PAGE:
Hi there! Today’s make is one I’m both proud of and slightly sheepish about.
I’m sheepish because this has been on the to sew list, complete with fabric choice, for several months now. This is getting to be more frequent because I just have SO MANY things I want to make and have supplies for. This is actually something I need to address and so I’m attempting to stick to a no-fabric-buying ban until Sew Up North in 2 months. Not sure how that’s going to go, but I’m going to try!
The pattern for this came free on Sew Now magazine quite early on (maybe issue 2 or 3?) I loved it straight away, as this is a style I buy RTW regularly and love. It’s Threadcount 1617 and it’s 4 different pull over shirts. I love this style; it feels the perfect compromise in my dress down office. It makes jeans feel smart enough for me without being so smart I look daft.
The fabric came from Adam Ross, whose online presence seems to have increased massively over the last few months. Don’t know if that’s just who I follow on Instagram, but they have a good range of reasonably priced fabrics in all sorts of prints. Apparently the bricks and mortar store is incredible… I need to not go there for some time!
The fabric is a polyester print with really, really good drape. This means that sewing it is approximately like trying to sew water! It’s also not that keen to press which can be problematic when you’re trying to make a shirt. However, I got through this make by reminding myself that, once complete, I would never, EVER have to iron it again, which made it rather more bearable.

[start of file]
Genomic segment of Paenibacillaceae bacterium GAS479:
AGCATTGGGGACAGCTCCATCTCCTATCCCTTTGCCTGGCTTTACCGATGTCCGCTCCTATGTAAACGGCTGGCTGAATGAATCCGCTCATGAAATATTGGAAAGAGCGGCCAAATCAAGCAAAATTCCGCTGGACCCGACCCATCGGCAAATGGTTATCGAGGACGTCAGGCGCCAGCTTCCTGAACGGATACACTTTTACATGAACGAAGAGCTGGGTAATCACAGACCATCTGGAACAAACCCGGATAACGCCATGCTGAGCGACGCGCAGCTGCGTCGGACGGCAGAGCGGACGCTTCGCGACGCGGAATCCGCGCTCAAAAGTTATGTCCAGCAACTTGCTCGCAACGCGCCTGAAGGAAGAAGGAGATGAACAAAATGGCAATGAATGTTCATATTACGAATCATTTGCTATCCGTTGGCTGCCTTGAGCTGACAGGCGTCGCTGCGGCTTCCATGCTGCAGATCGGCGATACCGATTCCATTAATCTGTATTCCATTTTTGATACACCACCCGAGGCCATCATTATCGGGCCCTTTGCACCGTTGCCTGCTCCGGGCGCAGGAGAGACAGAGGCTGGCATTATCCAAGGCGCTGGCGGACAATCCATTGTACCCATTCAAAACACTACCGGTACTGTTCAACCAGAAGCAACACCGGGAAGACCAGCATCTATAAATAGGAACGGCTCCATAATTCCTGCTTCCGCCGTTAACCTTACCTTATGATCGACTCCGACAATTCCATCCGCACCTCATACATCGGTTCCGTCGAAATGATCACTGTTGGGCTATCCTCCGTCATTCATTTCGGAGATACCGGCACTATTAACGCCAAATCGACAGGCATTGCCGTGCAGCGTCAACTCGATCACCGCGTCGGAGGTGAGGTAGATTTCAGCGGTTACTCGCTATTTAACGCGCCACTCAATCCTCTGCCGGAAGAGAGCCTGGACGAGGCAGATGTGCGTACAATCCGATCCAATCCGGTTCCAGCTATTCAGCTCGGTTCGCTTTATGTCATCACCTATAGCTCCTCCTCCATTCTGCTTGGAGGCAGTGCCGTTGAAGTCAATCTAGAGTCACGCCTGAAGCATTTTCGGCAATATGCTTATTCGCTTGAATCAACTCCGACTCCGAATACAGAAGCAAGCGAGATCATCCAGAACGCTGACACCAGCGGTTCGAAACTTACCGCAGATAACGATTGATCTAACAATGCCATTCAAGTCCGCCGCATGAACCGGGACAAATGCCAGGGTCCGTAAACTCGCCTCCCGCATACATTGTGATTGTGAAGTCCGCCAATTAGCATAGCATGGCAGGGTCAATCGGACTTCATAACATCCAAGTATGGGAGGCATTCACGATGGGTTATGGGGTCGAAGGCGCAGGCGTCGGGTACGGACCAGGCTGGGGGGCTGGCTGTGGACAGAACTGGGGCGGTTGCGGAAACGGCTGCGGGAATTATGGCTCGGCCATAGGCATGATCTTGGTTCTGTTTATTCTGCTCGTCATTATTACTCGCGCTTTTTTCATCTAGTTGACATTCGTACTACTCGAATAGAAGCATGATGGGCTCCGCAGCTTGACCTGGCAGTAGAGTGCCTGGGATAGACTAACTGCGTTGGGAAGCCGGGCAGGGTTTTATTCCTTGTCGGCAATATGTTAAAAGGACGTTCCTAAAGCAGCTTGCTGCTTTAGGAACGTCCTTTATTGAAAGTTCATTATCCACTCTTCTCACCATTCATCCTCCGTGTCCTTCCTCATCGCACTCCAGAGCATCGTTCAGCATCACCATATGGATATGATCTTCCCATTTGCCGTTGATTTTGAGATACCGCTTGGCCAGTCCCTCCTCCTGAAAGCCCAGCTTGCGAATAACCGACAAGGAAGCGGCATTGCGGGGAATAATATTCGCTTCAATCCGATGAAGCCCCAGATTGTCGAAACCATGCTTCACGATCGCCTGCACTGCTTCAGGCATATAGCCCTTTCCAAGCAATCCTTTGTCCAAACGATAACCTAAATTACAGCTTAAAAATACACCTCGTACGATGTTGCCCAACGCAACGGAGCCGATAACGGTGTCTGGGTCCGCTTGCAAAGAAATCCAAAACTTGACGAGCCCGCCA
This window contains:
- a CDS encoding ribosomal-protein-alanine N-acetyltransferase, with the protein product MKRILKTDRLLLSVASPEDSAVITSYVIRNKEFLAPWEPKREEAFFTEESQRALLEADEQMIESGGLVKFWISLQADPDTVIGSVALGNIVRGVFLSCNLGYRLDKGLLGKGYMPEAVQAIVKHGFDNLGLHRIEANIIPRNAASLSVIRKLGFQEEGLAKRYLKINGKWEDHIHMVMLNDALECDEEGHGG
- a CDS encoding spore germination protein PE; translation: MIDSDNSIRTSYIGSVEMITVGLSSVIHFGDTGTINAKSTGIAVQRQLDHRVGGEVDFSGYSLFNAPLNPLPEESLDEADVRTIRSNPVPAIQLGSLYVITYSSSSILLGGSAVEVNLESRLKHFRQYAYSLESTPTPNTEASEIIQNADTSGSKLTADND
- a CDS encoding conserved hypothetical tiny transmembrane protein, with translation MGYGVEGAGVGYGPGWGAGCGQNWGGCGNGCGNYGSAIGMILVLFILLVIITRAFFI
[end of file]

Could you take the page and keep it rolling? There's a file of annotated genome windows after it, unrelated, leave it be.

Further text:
There is a placket front but no front buttons; we’ll come back to that. There is a back yoke and two piece sleeves, which I’d never done before. This meant that, for my chosen view, I needed to cut 9 pattern pieces, which is quite a few compared with my recent jersey makes.
I cut out using my mat and rotary cutter and for once, set up on the dining table so that I could be more in control of my movements. This involved resting the excess slippery fabric on a selection of kitchen chairs as this stuff really, REALLY didn’t want to stay still. I have now ordered some spray starch and would use it another time, but I survived.
I chose to use tailor’s tacks for all the pattern markings as I didn’t think anything else would stick to the slightly crepe-y finish of this fabric. I didn’t think too much about pattern placement, other than a cursory glance to ensure I didn’t end up with a butterfly prominently on one boob, just focused on cutting out of my fabric which was, as usual, slightly shorter than the pattern called for. As usual, I had loads left.
The pattern instructions are more like a big 4 than an indie pattern and in some places I had a little head scratching. I pretty much followed them, including on the yoke, but I think another time I would follow a tutorial for the burrito method as I think that might be easier and involve less hand stitching.
The pattern took quite a while because there was a lot of hand stitching called for and because I chose the daft fabric. I overlocked every seam as I went to prevent fraying, which this material definitely called for. I took a 3/8″ seam allowance down the side seams to give myself some extra hip room which worked out nicely.
The only other thing I changed was to add some press studs to the front placket. There are no front fastenings at all on this version and frankly I’d rather not be flashing my rib cage, let alone my bra! A couple of tiny press studs hidden down the front keep it fastened high enough up to be decent, which makes it sit just as I like it.
And I really, really do like it. It feels like a “proper” garment, with lots of detail and multiple pieces and despite a little bit of wonkiness on the collar (which WOULD NOT press as instructed; fabric choice again!) I don’t think it looks home made in any way. The print is fabulous, I love the pop of rainbow colours against the greys and blacks, and I will absolutely be wearing this to death!